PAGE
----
She used to be the world’s worst packer but now Carolyne Jasinski
She used to be the world’s worst packer but now Carolyne Jasinski

9 rules of packing that changed everything

WHAT is the one thing that most travellers dread? Packing.

But there is no escaping the torture. Or is there?

I have lived the nightmare more times than Bill Murray in the movie Groundhog Day … and finally woken up.

I am a reformed packer.

What's the answer? Don't think too much about it - just pack the lot and pay the excess luggage fees at the airport.

Just kidding. The "old" me would do that. The "new" me knows the answer is to keep it simple. A bit of angst, just once, will see you on the straight and narrow - or light and liberating - luggage track.


Ugh. The thought makes me break out in a rash. But it works.

Write down how many days you are away - this gives you the number of jocks, socks, bras and undies you need.

Check the weather forecast then write all the activities, meetings, events and parties planned - and what you need to wear to each.

There is your starting point.

Yes, it's awful. There's casual clobber, smart wear, business suits, formal digs, beach or snow gear. What about nightclubs? And the gym. And we haven't even started on the shoes and toiletries.

The old me would have thrown my hands up in despair while throwing half my wardrobe into a suitcase. Now I say follow the rules and reap the rewards.



Pack three tops for every bottom. Pants and skirts take up more room than shirts and you can get away with wearing "bottoms" more often.


Start with two core neutral colours (think black, white, cafe latte) for the basics and add two or three colours that co-ordinate and add some pizzazz.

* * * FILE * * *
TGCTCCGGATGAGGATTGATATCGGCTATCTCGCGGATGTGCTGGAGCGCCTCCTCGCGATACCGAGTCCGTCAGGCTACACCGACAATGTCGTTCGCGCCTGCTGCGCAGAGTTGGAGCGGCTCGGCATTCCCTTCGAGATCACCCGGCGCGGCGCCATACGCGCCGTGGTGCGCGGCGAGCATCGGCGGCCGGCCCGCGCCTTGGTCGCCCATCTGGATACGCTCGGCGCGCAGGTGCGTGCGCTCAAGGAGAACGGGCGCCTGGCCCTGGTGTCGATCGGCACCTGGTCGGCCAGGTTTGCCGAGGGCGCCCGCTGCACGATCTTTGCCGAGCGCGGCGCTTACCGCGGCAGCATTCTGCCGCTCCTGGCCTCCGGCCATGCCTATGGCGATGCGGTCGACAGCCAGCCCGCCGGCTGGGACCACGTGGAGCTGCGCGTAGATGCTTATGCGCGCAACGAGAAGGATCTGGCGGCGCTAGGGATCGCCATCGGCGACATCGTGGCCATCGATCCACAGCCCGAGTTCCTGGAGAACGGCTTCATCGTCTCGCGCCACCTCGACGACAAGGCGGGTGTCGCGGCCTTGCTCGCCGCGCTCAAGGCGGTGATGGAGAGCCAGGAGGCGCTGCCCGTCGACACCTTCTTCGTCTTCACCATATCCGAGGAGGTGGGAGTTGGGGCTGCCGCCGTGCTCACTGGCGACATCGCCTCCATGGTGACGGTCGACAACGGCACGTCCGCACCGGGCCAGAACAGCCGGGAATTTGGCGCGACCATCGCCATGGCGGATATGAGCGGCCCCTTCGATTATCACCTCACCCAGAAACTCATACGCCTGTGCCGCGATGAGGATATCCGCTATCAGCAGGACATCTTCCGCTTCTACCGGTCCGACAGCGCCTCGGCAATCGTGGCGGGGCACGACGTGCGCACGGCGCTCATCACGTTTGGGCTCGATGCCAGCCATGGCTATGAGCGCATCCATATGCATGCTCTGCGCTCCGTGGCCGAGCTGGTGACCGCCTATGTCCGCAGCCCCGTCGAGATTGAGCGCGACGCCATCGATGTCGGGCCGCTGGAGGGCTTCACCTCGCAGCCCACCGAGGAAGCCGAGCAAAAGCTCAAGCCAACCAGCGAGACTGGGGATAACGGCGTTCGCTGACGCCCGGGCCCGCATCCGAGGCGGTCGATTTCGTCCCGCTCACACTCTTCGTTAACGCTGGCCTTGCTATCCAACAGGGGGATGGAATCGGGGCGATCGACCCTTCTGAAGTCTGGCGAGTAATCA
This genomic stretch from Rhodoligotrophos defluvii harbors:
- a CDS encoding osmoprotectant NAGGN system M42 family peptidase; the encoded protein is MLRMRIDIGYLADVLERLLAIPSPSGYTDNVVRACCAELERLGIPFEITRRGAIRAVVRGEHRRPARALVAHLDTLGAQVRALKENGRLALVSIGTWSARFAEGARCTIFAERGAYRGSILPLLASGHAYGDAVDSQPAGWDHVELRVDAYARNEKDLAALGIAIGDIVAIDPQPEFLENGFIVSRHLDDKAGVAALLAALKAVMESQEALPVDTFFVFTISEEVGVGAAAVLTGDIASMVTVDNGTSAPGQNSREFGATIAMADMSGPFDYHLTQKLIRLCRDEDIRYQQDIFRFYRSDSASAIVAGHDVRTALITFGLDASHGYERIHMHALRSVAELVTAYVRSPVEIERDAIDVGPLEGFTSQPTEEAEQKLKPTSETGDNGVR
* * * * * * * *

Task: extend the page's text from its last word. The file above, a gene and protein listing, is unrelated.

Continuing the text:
Pick non-crinkling clothes and outfits that make you feel confident - if you find a reason not to wear it at home, don't pack it.

The 3:1 rule: Pack three tops for every pair of pants or skirt.
The 3:1 rule: Pack three tops for every pair of pants or skirt.


Think lightweight and layers.

T-shirts, tank tops and cardigans can pile in much easier and are lighter than jumpers and hefty jackets. Pack thermals for colder climates and sarongs for the heat - they weigh less and do more.


These weigh next to nothing, add another layer if it gets cold and can change the look of an outfit you've already worn.


If the hotel provide toiletries, cross the basics off your list. That leaves more room for makeup, hair products, straighteners, eyelash curlers … not.

You're on holiday, leave the gadgets home.

If you want to take toiletries in your carry-on, remember,100ml bottles have to fit in a 1 litre ziplock bag.


You only need three pairs (apparently) - runners, flats (or sandals) and heels.

Sneak in some thongs.

Shoes are the No.1 enemy of travellers everywhere.
Shoes are the No.1 enemy of travellers everywhere.


Gather the goods on your list and lay them all out on the bed to see just how ridiculous you have been. Surely you can wear that T-shirt twice! Now cull about a third of those outfits. It will have you reaching for another coffee (or something stronger) but it's worth it in the end.


This is like a game of Tetris - fitting lots of different shaped blocks together.

Shoes first - if they can carry anything, fill them up and then place them on the bottom. Slot in all the random bits and pieces around the shoes. The aim is to create a level layer ready for clothes.


The jury is out on which method is better, but how you pack is not as important as what you take with you.

Once you have the ideal tiny holiday wardrobe, I find a combination works best.

Rolling saves space. It makes sense to roll and pack in a floppy backpack.

Commando rolling is a whole other lesson in packing efficiency. Roll your undies, T-shirt and shorts then slide into socks for an entire outfit ready each day.

Folding is perfect for shirts with collars and those wanting order in their suitcase. Try folding with coathangers in place so you can lift them straight out of the suitcase and into the wardrobe.

Compression bags are for the super organised. They save space and can be used to bring home dirty washing.

Roll or fold? A bit of both is the best bet.
Roll or fold? A bit of both is the best bet.


• Remember to keep a copy of that final list - once the planning is done, there is no need to re-live the nightmare.

• Handbags - you only need one. If you need another, buy it as a souvenir.

• Carry on anything you cannot afford to lose.

• Wear the heaviest clothes on the plane.

• Books - go digital and save space.

• Passport and papers - scan and send yourself (and a friend) a digital copy of your passport and itinerary.

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